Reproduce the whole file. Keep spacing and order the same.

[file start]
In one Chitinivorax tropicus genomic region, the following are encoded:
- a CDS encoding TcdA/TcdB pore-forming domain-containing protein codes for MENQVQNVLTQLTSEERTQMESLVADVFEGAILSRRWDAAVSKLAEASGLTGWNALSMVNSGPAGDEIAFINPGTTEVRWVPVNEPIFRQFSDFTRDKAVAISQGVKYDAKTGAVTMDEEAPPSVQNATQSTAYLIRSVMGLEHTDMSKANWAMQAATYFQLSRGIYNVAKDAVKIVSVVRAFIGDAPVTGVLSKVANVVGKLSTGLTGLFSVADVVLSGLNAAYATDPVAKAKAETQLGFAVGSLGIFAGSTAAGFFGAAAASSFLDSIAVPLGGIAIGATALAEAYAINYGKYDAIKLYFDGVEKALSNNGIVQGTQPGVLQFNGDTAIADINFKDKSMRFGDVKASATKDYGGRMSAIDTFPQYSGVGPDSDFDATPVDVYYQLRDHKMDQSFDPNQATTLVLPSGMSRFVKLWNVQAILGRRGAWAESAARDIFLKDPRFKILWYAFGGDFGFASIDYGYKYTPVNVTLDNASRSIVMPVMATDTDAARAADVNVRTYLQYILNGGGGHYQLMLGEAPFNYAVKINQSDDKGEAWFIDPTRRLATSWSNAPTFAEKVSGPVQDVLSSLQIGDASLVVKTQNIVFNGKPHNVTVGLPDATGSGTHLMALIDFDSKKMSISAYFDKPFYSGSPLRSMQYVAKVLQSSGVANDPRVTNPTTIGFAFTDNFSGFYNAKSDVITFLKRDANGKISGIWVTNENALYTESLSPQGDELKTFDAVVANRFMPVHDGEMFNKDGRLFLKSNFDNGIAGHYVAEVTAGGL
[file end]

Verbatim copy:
In one Chitinivorax tropicus genomic region, the following are encoded:
- a CDS encoding TcdA/TcdB pore-forming domain-containing protein codes for MENQVQNVLTQLTSEERTQMESLVADVFEGAILSRRWDAAVSKLAEASGLTGWNALSMVNSGPAGDEIAFINPGTTEVRWVPVNEPIFRQFSDFTRDKAVAISQGVKYDAKTGAVTMDEEAPPSVQNATQSTAYLIRSVMGLEHTDMSKANWAMQAATYFQLSRGIYNVAKDAVKIVSVVRAFIGDAPVTGVLSKVANVVGKLSTGLTGLFSVADVVLSGLNAAYATDPVAKAKAETQLGFAVGSLGIFAGSTAAGFFGAAAASSFLDSIAVPLGGIAIGATALAEAYAINYGKYDAIKLYFDGVEKALSNNGIVQGTQPGVLQFNGDTAIADINFKDKSMRFGDVKASATKDYGGRMSAIDTFPQYSGVGPDSDFDATPVDVYYQLRDHKMDQSFDPNQATTLVLPSGMSRFVKLWNVQAILGRRGAWAESAARDIFLKDPRFKILWYAFGGDFGFASIDYGYKYTPVNVTLDNASRSIVMPVMATDTDAARAADVNVRTYLQYILNGGGGHYQLMLGEAPFNYAVKINQSDDKGEAWFIDPTRRLATSWSNAPTFAEKVSGPVQDVLSSLQIGDASLVVKTQNIVFNGKPHNVTVGLPDATGSGTHLMALIDFDSKKMSISAYFDKPFYSGSPLRSMQYVAKVLQSSGVANDPRVTNPTTIGFAFTDNFSGFYNAKSDVITFLKRDANGKISGIWVTNENALYTESLSPQGDELKTFDAVVANRFMPVHDGEMFNKDGRLFLKSNFDNGIAGHYVAEVTAGGL